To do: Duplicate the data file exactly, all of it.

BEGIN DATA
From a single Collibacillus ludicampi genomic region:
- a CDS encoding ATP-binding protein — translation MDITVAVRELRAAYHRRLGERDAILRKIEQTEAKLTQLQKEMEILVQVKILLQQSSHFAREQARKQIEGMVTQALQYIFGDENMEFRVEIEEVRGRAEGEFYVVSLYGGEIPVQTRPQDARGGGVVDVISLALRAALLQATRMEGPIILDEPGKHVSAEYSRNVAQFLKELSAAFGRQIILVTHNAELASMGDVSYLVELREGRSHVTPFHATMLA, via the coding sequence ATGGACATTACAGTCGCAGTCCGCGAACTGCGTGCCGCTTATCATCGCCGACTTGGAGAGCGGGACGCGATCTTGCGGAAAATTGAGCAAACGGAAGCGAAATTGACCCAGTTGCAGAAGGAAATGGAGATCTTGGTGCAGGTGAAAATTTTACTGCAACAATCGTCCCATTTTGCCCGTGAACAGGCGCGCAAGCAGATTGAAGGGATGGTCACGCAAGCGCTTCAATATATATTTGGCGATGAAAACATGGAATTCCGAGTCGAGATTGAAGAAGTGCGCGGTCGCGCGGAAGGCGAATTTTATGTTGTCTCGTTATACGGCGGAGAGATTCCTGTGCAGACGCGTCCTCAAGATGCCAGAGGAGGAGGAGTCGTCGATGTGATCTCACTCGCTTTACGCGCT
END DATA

From a single Collibacillus ludicampi genomic region:
- a CDS encoding ATP-binding protein — translation MDITVAVRELRAAYHRRLGERDAILRKIEQTEAKLTQLQKEMEILVQVKILLQQSSHFAREQARKQIEGMVTQALQYIFGDENMEFRVEIEEVRGRAEGEFYVVSLYGGEIPVQTRPQDARGGGVVDVISLALRAALLQATRMEGPIILDEPGKHVSAEYSRNVAQFLKELSAAFGRQIILVTHNAELASMGDVSYLVELREGRSHVTPFHATMLA, via the coding sequence ATGGACATTACAGTCGCAGTCCGCGAACTGCGTGCCGCTTATCATCGCCGACTTGGAGAGCGGGACGCGATCTTGCGGAAAATTGAGCAAACGGAAGCGAAATTGACCCAGTTGCAGAAGGAAATGGAGATCTTGGTGCAGGTGAAAATTTTACTGCAACAATCGTCCCATTTTGCCCGTGAACAGGCGCGCAAGCAGATTGAAGGGATGGTCACGCAAGCGCTTCAATATATATTTGGCGATGAAAACATGGAATTCCGAGTCGAGATTGAAGAAGTGCGCGGTCGCGCGGAAGGCGAATTTTATGTTGTCTCGTTATACGGCGGAGAGATTCCTGTGCAGACGCGTCCTCAAGATGCCAGAGGAGGAGGAGTCGTCGATGTGATCTCACTCGCTTTACGCGCT